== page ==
For example, consider a fictitious tech consultancy (offering the somewhat ambiguous commodity of ‘useful information’) who features regularly in your favorite tech RSS feed. Let’s naïvely assign a value of +1 to a positive statement, -1 to a negative statement. You may read at alternate times:

That’s preposterous, what they offer is useful
That’s useful, what they offer is preposterous

Both statements convey both positive and pejorative messages directed at different parties, yet are composed of the same words. So in classifying a statement using machine learning on your PS3 yellow dog cluster, we must come up with both a useful dictionary and a means to encode context, even before assigning value to words. A naïve assignment of value to words gives each statement a sum total of 0, even though they convey drastically different opinions. Further, frequency can be useful, consider:

That’s preposterous, what they offer is very, very useful

Obviously ‘very’ is used to provide emphasis and therefore frequency of words has bearing also. Consider finally the statement:

CEO Joe Blo will have neurosurgery on June 11

Since the company is basically selling information, the CEO’s power to provide information is going to change drastically after 06/11. Thus there is some uncertainty, and we would expect sentiment to sway between negative and positive in the interim ie., words may take a ‘value’ in the continuum between +/- 1.

Finally, some measure of the reliability or impact of the news source proves helpful in weighting this source against others. This ‘impact factor’ could be simply determined from website volume, or from something more complicated like a Markov Chain ranking algorithm. To summarize then, in order to classify text and generate ‘signal’ from a RSS feed, at the very least we require:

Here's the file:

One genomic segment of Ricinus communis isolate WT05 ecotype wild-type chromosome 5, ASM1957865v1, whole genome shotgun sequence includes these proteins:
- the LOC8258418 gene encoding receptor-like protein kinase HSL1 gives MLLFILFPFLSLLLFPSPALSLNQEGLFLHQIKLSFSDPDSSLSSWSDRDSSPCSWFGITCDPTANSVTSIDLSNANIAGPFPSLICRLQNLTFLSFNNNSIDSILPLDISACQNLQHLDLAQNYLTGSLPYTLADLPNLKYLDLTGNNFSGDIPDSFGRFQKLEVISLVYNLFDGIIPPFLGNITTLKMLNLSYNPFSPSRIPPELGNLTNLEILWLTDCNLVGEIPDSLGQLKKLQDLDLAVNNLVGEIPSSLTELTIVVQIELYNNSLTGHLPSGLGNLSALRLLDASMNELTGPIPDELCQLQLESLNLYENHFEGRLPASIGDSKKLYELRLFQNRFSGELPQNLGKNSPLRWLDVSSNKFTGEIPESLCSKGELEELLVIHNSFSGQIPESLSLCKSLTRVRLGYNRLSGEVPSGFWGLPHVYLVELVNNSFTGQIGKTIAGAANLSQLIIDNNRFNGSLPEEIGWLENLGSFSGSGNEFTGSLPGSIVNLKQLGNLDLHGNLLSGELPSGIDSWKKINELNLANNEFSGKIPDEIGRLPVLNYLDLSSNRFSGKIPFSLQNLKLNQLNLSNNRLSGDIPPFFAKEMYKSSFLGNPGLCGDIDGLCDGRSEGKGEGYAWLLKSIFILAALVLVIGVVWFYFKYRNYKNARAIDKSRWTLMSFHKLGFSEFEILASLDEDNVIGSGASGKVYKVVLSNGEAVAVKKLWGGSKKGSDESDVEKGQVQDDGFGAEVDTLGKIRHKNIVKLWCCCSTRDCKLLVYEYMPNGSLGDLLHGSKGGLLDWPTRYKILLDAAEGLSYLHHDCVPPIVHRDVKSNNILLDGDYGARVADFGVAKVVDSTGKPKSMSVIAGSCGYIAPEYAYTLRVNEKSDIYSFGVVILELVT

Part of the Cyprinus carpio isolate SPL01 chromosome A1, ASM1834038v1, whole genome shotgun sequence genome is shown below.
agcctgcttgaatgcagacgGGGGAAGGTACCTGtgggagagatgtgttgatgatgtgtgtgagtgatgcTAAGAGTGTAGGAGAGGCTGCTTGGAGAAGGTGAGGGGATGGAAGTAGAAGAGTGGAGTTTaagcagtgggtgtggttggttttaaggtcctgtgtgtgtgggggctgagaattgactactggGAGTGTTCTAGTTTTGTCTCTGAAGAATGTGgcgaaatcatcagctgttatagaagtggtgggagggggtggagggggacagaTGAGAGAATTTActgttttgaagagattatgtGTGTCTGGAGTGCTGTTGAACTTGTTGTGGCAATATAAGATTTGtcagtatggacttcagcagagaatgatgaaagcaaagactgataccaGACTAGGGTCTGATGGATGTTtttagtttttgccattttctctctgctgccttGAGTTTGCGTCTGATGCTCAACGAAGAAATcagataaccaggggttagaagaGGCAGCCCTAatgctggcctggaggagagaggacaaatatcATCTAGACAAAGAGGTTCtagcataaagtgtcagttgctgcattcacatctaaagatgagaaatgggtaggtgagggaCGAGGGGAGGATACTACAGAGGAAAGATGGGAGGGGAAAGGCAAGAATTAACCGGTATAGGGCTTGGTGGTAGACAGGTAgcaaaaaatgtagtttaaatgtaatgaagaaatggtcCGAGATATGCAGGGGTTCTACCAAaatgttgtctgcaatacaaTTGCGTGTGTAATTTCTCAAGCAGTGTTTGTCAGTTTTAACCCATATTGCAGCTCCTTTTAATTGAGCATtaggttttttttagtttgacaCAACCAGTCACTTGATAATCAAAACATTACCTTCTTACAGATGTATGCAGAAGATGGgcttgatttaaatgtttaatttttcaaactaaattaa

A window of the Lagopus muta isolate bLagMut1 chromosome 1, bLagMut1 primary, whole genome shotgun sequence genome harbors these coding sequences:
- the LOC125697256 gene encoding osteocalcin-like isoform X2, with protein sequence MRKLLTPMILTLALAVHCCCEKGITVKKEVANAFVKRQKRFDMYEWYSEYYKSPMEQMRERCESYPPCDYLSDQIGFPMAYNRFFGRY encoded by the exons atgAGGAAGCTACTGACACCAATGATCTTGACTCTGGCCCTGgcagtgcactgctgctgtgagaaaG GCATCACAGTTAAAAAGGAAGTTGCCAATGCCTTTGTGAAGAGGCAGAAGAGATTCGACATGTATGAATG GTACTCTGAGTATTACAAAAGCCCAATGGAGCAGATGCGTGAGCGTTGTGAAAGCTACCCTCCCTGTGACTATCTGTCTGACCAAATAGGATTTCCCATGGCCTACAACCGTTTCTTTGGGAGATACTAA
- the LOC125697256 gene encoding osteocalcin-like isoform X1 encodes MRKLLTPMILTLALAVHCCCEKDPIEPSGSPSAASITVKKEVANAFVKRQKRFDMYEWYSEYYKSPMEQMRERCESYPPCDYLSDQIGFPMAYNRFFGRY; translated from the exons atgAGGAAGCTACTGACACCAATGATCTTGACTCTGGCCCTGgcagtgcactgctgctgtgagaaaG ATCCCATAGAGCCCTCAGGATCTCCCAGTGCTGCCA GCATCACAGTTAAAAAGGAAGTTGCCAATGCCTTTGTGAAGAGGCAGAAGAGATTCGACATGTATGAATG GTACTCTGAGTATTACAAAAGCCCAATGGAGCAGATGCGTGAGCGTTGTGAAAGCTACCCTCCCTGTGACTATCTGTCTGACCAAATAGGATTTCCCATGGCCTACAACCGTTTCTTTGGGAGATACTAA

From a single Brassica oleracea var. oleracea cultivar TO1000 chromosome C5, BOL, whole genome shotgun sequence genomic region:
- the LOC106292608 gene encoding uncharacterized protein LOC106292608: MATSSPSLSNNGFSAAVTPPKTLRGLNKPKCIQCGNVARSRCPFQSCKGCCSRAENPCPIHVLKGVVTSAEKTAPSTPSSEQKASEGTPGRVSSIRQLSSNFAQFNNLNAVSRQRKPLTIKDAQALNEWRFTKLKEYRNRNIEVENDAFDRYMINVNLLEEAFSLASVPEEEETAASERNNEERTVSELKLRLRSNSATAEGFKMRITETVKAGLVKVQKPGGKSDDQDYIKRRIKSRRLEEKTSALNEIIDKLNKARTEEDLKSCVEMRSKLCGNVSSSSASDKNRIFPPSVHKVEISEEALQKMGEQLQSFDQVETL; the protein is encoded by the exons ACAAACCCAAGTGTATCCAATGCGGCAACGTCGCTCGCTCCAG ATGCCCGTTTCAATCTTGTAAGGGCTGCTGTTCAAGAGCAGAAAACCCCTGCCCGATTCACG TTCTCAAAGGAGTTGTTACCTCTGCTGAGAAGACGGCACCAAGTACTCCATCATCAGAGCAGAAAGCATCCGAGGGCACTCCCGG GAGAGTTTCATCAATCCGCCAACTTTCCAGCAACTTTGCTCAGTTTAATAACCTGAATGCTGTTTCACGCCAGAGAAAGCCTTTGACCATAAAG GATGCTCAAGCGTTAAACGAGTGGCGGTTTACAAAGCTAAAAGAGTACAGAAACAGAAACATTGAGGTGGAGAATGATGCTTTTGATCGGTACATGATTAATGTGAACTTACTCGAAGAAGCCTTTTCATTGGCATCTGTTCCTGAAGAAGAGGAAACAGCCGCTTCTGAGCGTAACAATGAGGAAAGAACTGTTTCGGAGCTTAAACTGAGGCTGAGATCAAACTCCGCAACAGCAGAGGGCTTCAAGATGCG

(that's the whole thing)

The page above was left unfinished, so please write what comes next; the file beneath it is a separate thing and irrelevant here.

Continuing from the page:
• a dictionary
  • a means to encode word:
    • value
    • context
    • frequency
  • Impact of the news source

How we classify the very large amount of information produced after this manner to produce useful signal is a trickier topic requiring a little geometry and perhaps Bayes. To get the creative juices bubbling, here’s a couple of lines of code to play with in bash:

# date | cut -c12-19 > foo.txt

#curl –silent ‘; | awk ‘{for (i=1;i<=NF;i++) { if ($i==”is”) {print NR,i}}}’ >> foo.txt

Next time I’ll provide a more rigorous example and show how we can produce useful signal from an ensemble of SVM’s. (In the meantime you may want to check out SVM Light). Last but not least, I’ll go over ideas/objects from Hilbert space including completeness and wavelets, and how we can ultimately use some math with our signal for robust time series prediction.

ED: go easy with curl, you don’t want to come across as a robot and get your IP/domain banned 🙂


Here’s an extract from an old essay of mine, from way the heck back in 1995, submitted in PH237 at UQ, document link follows:

Bohr’s well documented opposition to Einstein’s corpuscular theory of light abated in lieu of the Bothe- Geiger experiments, in which the particle nature of radiative phenomena manifested itself. These results were in blatant contradiction with the Bohr-Kramer-Slater interpretation of the interaction between atomic systems. The B-K-S paper assumed that the radiative aspects of atomic transitions were solely describable in terms of the “wave picture”. It was this descriptive contrast which prompted Bohr to find a harmonious relationship between the particle-wave nature of the radiative aspects of quantum interactions.